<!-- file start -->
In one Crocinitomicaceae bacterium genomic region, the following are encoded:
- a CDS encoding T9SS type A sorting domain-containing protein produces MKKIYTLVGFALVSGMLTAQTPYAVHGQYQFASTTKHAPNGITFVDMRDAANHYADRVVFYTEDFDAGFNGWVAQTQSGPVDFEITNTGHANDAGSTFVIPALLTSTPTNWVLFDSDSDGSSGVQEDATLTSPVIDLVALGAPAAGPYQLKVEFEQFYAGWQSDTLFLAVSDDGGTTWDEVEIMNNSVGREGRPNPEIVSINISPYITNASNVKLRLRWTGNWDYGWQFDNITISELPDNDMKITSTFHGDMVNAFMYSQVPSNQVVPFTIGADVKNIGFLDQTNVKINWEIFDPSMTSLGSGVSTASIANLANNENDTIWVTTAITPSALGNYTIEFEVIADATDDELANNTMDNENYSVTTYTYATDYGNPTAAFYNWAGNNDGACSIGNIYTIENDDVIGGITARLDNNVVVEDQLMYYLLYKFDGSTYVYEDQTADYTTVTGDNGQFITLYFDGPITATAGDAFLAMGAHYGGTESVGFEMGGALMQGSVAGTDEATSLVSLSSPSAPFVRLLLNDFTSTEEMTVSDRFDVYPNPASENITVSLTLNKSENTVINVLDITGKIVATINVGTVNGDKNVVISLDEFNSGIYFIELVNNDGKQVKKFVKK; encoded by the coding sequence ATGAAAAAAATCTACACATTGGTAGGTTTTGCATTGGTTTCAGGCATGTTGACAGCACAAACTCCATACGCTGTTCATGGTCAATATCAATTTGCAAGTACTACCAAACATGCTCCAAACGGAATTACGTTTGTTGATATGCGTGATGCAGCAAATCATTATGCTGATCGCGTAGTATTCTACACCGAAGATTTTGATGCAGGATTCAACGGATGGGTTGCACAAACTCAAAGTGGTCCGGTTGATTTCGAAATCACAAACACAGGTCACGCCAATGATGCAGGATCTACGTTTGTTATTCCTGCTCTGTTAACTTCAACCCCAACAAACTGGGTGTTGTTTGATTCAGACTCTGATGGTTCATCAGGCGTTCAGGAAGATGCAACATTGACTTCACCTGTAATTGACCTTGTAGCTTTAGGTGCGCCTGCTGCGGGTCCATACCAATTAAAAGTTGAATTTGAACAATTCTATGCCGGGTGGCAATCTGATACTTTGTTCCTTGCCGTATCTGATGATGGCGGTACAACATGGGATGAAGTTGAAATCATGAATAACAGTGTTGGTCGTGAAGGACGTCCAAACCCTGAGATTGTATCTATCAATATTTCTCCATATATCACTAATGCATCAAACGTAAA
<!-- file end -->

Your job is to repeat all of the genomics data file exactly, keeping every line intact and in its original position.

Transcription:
In one Crocinitomicaceae bacterium genomic region, the following are encoded:
- a CDS encoding T9SS type A sorting domain-containing protein produces MKKIYTLVGFALVSGMLTAQTPYAVHGQYQFASTTKHAPNGITFVDMRDAANHYADRVVFYTEDFDAGFNGWVAQTQSGPVDFEITNTGHANDAGSTFVIPALLTSTPTNWVLFDSDSDGSSGVQEDATLTSPVIDLVALGAPAAGPYQLKVEFEQFYAGWQSDTLFLAVSDDGGTTWDEVEIMNNSVGREGRPNPEIVSINISPYITNASNVKLRLRWTGNWDYGWQFDNITISELPDNDMKITSTFHGDMVNAFMYSQVPSNQVVPFTIGADVKNIGFLDQTNVKINWEIFDPSMTSLGSGVSTASIANLANNENDTIWVTTAITPSALGNYTIEFEVIADATDDELANNTMDNENYSVTTYTYATDYGNPTAAFYNWAGNNDGACSIGNIYTIENDDVIGGITARLDNNVVVEDQLMYYLLYKFDGSTYVYEDQTADYTTVTGDNGQFITLYFDGPITATAGDAFLAMGAHYGGTESVGFEMGGALMQGSVAGTDEATSLVSLSSPSAPFVRLLLNDFTSTEEMTVSDRFDVYPNPASENITVSLTLNKSENTVINVLDITGKIVATINVGTVNGDKNVVISLDEFNSGIYFIELVNNDGKQVKKFVKK; encoded by the coding sequence ATGAAAAAAATCTACACATTGGTAGGTTTTGCATTGGTTTCAGGCATGTTGACAGCACAAACTCCATACGCTGTTCATGGTCAATATCAATTTGCAAGTACTACCAAACATGCTCCAAACGGAATTACGTTTGTTGATATGCGTGATGCAGCAAATCATTATGCTGATCGCGTAGTATTCTACACCGAAGATTTTGATGCAGGATTCAACGGATGGGTTGCACAAACTCAAAGTGGTCCGGTTGATTTCGAAATCACAAACACAGGTCACGCCAATGATGCAGGATCTACGTTTGTTATTCCTGCTCTGTTAACTTCAACCCCAACAAACTGGGTGTTGTTTGATTCAGACTCTGATGGTTCATCAGGCGTTCAGGAAGATGCAACATTGACTTCACCTGTAATTGACCTTGTAGCTTTAGGTGCGCCTGCTGCGGGTCCATACCAATTAAAAGTTGAATTTGAACAATTCTATGCCGGGTGGCAATCTGATACTTTGTTCCTTGCCGTATCTGATGATGGCGGTACAACATGGGATGAAGTTGAAATCATGAATAACAGTGTTGGTCGTGAAGGACGTCCAAACCCTGAGATTGTATCTATCAATATTTCTCCATATATCACTAATGCATCAAACGTAAA